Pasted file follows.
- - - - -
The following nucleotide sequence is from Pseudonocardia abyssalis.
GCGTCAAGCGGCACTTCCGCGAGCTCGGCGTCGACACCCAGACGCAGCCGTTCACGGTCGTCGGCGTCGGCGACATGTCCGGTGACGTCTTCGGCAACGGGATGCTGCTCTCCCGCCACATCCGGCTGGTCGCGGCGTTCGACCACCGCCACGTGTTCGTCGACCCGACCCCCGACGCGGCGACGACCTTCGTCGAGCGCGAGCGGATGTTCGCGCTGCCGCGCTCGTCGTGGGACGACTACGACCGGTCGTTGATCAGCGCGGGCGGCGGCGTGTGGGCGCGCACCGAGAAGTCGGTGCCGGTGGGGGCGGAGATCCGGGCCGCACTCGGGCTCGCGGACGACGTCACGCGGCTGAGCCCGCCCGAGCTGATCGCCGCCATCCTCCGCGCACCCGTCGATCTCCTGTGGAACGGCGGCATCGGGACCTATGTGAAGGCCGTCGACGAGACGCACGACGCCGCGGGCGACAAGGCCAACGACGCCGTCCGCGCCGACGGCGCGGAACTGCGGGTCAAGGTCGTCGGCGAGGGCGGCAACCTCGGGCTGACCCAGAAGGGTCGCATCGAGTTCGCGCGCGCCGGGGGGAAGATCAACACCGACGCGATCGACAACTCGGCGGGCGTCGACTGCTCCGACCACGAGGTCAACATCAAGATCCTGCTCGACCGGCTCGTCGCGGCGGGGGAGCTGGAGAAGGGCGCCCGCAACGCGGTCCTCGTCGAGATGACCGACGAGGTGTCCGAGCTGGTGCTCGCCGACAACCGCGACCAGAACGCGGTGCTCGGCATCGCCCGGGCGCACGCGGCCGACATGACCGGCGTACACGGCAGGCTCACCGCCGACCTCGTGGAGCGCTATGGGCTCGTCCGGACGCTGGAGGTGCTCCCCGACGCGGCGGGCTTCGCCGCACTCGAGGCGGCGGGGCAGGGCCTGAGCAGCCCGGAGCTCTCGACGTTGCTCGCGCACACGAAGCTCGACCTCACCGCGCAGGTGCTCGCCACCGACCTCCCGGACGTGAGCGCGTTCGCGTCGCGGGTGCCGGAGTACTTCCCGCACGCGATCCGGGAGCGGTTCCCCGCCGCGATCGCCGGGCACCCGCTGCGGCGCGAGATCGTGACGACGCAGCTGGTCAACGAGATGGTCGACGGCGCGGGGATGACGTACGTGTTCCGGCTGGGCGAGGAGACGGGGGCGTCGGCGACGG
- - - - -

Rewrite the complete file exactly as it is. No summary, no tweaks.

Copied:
The following nucleotide sequence is from Pseudonocardia abyssalis.
GCGTCAAGCGGCACTTCCGCGAGCTCGGCGTCGACACCCAGACGCAGCCGTTCACGGTCGTCGGCGTCGGCGACATGTCCGGTGACGTCTTCGGCAACGGGATGCTGCTCTCCCGCCACATCCGGCTGGTCGCGGCGTTCGACCACCGCCACGTGTTCGTCGACCCGACCCCCGACGCGGCGACGACCTTCGTCGAGCGCGAGCGGATGTTCGCGCTGCCGCGCTCGTCGTGGGACGACTACGACCGGTCGTTGATCAGCGCGGGCGGCGGCGTGTGGGCGCGCACCGAGAAGTCGGTGCCGGTGGGGGCGGAGATCCGGGCCGCACTCGGGCTCGCGGACGACGTCACGCGGCTGAGCCCGCCCGAGCTGATCGCCGCCATCCTCCGCGCACCCGTCGATCTCCTGTGGAACGGCGGCATCGGGACCTATGTGAAGGCCGTCGACGAGACGCACGACGCCGCGGGCGACAAGGCCAACGACGCCGTCCGCGCCGACGGCGCGGAACTGCGGGTCAAGGTCGTCGGCGAGGGCGGCAACCTCGGGCTGACCCAGAAGGGTCGCATCGAGTTCGCGCGCGCCGGGGGGAAGATCAACACCGACGCGATCGACAACTCGGCGGGCGTCGACTGCTCCGACCACGAGGTCAACATCAAGATCCTGCTCGACCGGCTCGTCGCGGCGGGGGAGCTGGAGAAGGGCGCCCGCAACGCGGTCCTCGTCGAGATGACCGACGAGGTGTCCGAGCTGGTGCTCGCCGACAACCGCGACCAGAACGCGGTGCTCGGCATCGCCCGGGCGCACGCGGCCGACATGACCGGCGTACACGGCAGGCTCACCGCCGACCTCGTGGAGCGCTATGGGCTCGTCCGGACGCTGGAGGTGCTCCCCGACGCGGCGGGCTTCGCCGCACTCGAGGCGGCGGGGCAGGGCCTGAGCAGCCCGGAGCTCTCGACGTTGCTCGCGCACACGAAGCTCGACCTCACCGCGCAGGTGCTCGCCACCGACCTCCCGGACGTGAGCGCGTTCGCGTCGCGGGTGCCGGAGTACTTCCCGCACGCGATCCGGGAGCGGTTCCCCGCCGCGATCGCCGGGCACCCGCTGCGGCGCGAGATCGTGACGACGCAGCTGGTCAACGAGATGGTCGACGGCGCGGGGATGACGTACGTGTTCCGGCTGGGCGAGGAGACGGGGGCGTCGGCGACGG